Built Tribute Page: But I got 8 out of 10

Okay so I have built the Tribute page but I got a 8/10. I thought I have done everything correctly. If anyone would be open to looking at my code and see what went wrong?

I can’t add a webpage here yet since this my first post, but I have no problem dm-ing anyone that would be willing to look at my code.

I am trying to figure out what I forgot and missed in my coding. I thought I have done everything correctly.

Click the button with the 8/10 on it. The error messages are pretty straight forward about what is wrong, or missing.

Oh got it. I feel so silly. >_<

So having the link to your codepen (https://codepen.io/Raekelle_C/project/editor/XLkJaj) did help. And there are going to be a few coding/design suggestions.

On your tribute page from the link you sent me, the FCC test bundle isn’t included. How did you get 8/10 when the tests aren’t in there? I’m just baffled.

Awesome! Thank you. I am actually working on it now. >_<

No need to feel silly, the button really should have some info telling the user it’s function.

  1. The id is id=“tribute-info” not id=“tribute info” (spaces in attribute values makes each count as separate values). Also, it can’t be a paragraph element, try making it a div or better yet a section element.

  2. Your link to the info should have id=“tribute-link”

<a id="tribute-link" href="https://www.biography.com/people/eartha-kitt-9366124" target="_blank">Eartha Kitt story via Biography</a>

Oh freecodecamp had a link where you can test your code. So I just used that one. shrugs

So I copied your HTML into a dev environment to hammer on it a little, and there are a few things I’d suggest:

  • Structurally, there are two ul’s on that page: one for personal stats, and one for timeline. If you separate them and give them classes to reflect that (.personal-stats and .personal-timeline, for example), you can give every li in that ul.personal-timeline a margin-bottom: *** with some value and get rid of the <br> tags on every one.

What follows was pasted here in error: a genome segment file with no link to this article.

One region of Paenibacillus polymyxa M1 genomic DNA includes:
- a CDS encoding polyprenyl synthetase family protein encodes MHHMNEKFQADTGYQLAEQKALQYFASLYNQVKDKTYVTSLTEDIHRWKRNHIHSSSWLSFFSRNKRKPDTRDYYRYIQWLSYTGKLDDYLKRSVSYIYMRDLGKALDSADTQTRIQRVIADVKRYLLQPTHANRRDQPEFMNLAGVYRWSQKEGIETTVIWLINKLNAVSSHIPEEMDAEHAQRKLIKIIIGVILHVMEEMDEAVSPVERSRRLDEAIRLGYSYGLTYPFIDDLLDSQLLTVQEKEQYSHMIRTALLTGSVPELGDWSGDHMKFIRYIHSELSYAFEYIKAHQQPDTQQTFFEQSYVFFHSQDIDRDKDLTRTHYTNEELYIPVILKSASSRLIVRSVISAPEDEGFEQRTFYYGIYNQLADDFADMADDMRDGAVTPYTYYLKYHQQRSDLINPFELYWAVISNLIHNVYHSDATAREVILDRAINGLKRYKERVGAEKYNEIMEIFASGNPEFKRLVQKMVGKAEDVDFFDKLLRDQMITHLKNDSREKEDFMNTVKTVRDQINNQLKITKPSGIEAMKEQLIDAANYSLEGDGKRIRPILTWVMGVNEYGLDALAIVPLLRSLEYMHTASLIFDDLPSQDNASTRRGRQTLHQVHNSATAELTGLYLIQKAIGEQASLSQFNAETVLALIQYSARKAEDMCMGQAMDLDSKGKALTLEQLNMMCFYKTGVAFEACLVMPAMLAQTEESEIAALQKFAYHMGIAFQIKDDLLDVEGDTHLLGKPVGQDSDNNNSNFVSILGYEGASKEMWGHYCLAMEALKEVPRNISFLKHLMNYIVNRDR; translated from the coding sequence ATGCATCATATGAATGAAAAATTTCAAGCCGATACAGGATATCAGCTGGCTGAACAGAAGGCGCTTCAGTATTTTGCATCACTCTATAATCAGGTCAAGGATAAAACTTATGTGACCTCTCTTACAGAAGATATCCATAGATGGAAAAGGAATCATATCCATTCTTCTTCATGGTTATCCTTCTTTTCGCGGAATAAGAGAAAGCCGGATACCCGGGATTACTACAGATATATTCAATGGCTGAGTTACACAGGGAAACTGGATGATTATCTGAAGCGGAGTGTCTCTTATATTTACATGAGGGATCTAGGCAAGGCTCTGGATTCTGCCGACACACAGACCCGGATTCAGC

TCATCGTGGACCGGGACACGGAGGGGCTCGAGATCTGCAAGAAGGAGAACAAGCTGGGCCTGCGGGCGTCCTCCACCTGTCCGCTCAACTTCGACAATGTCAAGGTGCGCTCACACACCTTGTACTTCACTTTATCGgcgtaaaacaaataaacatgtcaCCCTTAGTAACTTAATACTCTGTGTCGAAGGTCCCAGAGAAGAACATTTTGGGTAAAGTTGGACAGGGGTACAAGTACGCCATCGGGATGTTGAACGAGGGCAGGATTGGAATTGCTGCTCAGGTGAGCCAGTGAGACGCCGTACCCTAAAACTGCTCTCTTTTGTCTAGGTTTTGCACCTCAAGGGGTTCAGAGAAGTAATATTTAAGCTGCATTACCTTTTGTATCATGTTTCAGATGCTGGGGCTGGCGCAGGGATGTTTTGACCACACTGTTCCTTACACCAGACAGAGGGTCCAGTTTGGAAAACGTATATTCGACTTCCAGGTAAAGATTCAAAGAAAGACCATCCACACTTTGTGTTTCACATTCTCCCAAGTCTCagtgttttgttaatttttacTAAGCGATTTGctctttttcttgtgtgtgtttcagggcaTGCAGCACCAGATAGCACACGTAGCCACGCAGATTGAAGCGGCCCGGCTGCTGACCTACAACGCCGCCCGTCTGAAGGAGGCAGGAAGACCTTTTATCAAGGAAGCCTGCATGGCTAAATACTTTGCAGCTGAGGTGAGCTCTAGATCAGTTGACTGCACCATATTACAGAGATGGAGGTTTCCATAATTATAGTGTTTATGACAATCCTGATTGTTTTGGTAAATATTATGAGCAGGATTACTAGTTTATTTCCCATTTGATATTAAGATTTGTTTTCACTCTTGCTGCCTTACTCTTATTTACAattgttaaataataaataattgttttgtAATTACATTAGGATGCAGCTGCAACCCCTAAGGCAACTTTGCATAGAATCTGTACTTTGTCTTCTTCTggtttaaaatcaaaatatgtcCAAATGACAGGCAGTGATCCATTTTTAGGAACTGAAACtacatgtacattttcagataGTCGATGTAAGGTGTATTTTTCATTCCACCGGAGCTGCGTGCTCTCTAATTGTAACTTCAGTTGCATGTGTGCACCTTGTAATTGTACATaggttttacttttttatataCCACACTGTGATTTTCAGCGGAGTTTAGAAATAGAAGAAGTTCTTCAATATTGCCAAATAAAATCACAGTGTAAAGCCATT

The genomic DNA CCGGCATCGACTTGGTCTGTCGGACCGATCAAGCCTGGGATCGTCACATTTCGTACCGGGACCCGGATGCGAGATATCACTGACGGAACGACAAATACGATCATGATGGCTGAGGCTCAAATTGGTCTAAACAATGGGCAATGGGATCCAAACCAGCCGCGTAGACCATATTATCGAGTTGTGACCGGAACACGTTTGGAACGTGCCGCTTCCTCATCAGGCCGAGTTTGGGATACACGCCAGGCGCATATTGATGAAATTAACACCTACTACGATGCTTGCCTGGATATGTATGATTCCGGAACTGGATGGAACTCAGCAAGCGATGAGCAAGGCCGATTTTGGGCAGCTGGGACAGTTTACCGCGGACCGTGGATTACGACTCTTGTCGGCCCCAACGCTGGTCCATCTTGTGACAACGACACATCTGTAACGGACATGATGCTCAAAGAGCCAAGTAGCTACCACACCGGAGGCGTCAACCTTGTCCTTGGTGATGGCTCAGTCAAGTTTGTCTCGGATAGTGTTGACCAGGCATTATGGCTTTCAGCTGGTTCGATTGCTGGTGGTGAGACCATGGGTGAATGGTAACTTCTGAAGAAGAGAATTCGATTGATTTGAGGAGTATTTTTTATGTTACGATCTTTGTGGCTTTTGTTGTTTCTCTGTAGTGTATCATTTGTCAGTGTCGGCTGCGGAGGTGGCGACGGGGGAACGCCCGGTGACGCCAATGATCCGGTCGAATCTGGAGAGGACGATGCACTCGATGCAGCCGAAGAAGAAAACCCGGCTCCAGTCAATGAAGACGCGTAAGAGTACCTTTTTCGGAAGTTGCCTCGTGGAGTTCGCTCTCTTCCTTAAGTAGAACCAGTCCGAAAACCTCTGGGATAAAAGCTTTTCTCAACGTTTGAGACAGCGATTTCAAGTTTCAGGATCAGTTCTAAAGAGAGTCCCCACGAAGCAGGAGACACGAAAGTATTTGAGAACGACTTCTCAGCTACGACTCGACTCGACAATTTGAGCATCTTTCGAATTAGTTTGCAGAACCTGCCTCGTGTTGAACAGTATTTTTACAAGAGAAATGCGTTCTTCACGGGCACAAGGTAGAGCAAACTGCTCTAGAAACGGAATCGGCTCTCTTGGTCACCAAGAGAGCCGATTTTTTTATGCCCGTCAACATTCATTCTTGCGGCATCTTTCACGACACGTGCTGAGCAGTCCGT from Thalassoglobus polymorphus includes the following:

• I have said before and I’ll say again, with modern web development we can largely avoid using <div> tags! I might consider a structure like:
<article id="main">
  <header>
    <h1>Page title</h1>
    <figure>
      <img ... >
      <figcaption>...</figcaption>
    </figure>
  </header>
  <section id="tribute-info">
    ...
  </section>
  <footer>
    /* Here, all your "more information: stuff */.
  </footer>
</article>

Note that the tags actually tell you what they’re doing in the above. The article header is the header tag, in the article. The image and its caption are tidily contained in a figure tag. The footer info is in a … yup. footer tag.

Also, <img> tags are self-closing. You are wrapping that around the caption text, but that will give unpredictable results.

Just a really really quick skim, but those are things that will give you a tribute page that stands out – not only when displayed, but when someone digs into the code.

Ah, that makes sense now.

Oh wow that’s great! I didn’t think about customizing the ul tag like that. Thank you so much.

It really makes the context of the page more meaningful. When reading the code itself, you get a better idea what the intent of a given element might be. There are a LOT of tags available, check MDN for “Semantic HTML tags”.

Remove the width: 950px; from the a selector and change the width: 400px; on the ul selector to max-width: 400px;

Both are causing an overflow.